Terms and Terminology #1
This is a short article I wrote a few months ago, but never published.
This week I’ve had another occasion to revisit the thinking in my (as yet) unfinished trio of articles on design process. I’m designing a method, or series of design tools, for a large telecoms company to embed in their teams across multiple European countries. The intent is to identify service touch points which are broken, which could be better, or which could exist.
I’ve chosen very carefully to say that I’m designing a method. To my mind design, or certainly the flavour of semi-structured, participatory service design which I’m enjoying developing has a series of words which mean different things to different people. I’d like to outline a glossary of the terms I use, as I use them today:
Design Activity: An activity is a single action which helps you move forwards. It is a simple technique, way of thinking or format which takes you one step on. A card-sort, or a brainstorm would come under an activity. An activity helps you generate more information, or reformat information. In itself a design activity doesn’t help you create meaning.
Design Tool: A tool helps you generate, collate and synthesise information to create meaning. It’s a series of linked activities generally.
Design Method: A method is a series of linked tools, it is context specific and will deliver a reliable result as long as the context in which it is used is the same. It’s inflexible, but reliable.
Design Process: A process comes in two parts; The ideology (or opinion, or practice…) which provides a sense of forward motion and expresses the structure and flow of a project, and a suite of activities and tools. These are bespoke to each design practitioner who has built up, borrowed, stolen and created them over their career. These are then selected, crushed, bent, folded, expanded and rewritten constantly as a context of the process twists and changes. The same activity or tool might be applied a thousand times, but will vary wildly as it is customised for its context.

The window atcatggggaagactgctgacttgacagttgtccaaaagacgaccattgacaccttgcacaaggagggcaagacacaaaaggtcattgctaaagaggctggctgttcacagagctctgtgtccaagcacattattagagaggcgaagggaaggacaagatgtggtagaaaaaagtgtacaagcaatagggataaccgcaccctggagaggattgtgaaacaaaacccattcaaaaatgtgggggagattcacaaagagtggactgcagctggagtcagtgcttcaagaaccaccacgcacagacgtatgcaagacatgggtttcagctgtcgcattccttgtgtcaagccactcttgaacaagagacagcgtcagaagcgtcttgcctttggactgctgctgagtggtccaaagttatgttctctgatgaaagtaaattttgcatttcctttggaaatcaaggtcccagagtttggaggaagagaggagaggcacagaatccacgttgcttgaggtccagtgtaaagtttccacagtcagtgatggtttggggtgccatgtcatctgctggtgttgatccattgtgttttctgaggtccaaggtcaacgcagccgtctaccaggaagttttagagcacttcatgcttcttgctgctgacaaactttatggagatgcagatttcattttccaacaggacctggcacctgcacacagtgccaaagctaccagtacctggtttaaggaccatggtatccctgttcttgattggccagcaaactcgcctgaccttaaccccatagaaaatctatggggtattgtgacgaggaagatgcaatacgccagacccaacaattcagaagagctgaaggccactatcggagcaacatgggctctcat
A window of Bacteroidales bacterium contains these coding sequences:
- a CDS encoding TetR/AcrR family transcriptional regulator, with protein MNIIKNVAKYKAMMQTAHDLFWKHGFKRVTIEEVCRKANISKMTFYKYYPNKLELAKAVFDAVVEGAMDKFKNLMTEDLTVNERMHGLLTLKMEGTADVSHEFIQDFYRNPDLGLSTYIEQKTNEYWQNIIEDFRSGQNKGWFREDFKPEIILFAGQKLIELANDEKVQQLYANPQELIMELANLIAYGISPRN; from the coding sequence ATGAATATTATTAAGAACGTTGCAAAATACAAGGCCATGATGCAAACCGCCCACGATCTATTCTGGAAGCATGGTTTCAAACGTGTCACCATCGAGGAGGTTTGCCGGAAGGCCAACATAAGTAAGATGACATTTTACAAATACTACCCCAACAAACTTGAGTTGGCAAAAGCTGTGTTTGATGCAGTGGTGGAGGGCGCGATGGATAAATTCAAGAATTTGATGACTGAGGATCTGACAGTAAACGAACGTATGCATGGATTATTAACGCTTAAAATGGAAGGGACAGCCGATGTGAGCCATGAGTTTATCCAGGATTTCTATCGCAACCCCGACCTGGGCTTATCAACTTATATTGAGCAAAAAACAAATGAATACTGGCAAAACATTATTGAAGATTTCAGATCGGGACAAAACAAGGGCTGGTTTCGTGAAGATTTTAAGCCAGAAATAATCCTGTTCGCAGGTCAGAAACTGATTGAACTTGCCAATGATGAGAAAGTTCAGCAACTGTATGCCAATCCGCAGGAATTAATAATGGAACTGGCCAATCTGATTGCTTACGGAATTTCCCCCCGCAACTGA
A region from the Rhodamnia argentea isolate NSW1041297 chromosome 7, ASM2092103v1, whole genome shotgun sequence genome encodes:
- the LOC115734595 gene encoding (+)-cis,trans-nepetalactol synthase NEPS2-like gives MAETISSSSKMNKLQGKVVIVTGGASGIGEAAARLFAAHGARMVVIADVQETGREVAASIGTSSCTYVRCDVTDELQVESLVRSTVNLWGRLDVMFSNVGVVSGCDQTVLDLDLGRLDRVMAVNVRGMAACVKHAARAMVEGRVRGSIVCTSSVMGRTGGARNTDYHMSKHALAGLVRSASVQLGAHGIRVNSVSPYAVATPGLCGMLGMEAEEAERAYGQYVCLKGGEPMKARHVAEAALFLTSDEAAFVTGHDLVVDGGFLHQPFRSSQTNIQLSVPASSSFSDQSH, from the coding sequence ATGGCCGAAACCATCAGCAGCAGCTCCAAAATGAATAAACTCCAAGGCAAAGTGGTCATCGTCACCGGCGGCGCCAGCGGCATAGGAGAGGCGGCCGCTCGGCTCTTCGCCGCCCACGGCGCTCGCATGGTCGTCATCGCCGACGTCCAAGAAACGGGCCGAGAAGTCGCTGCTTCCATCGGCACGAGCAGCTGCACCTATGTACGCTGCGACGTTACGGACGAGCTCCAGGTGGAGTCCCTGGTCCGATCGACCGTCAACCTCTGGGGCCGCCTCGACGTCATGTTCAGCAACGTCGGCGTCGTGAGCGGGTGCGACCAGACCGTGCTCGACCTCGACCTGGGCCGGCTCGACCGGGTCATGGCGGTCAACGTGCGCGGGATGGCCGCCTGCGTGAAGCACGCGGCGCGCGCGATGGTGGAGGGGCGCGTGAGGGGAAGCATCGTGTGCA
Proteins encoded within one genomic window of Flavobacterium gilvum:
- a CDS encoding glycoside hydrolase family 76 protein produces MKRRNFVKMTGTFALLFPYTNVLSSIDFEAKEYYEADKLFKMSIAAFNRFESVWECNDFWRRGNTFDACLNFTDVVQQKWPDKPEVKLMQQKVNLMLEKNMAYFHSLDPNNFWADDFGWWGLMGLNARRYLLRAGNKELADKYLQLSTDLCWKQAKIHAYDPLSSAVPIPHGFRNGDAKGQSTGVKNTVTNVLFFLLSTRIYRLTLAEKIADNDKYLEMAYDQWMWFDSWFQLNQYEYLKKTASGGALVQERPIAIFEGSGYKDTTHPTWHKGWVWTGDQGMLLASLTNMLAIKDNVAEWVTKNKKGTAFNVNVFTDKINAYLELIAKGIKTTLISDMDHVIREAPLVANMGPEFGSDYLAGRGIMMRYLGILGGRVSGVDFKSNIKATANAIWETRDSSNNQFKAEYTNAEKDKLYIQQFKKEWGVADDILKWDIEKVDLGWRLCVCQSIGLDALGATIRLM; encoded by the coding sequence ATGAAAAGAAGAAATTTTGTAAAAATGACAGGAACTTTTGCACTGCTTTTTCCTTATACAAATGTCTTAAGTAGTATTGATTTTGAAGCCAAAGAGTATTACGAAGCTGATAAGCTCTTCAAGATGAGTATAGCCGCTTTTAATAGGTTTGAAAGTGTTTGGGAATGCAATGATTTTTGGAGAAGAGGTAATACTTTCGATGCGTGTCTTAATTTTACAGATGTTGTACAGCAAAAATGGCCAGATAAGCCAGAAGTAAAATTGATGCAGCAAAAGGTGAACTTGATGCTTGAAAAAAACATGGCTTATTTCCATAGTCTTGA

An analogy for this is: Activity = Letter, Tool = Word, Method = Sentence and Process = Poetry.
This would be a great project as a traditional consultancy brief. The company, however, wants to enable their own staff to seek out these opportunities over time, rather than employ a design consultancy to go through multiple companies over multiple countries and come up with a list which will rapidly become out of date.
Developing a method, rather than applying a process, seems like a great idea. We plan to work with the people across the countries to embed a method which they can then take forwards and use over the coming months and years (if it makes it to years perhaps we will have even influenced the company culture…). The outcome will make sure that all members of the company, not just designers or engineers, but also customer service staff (who knows the user better than anyone else), sales staff, management… essentially everyone who drives this large multinational are always looking forwards. They all have a forum to raise customers issues, and a forum to make changes.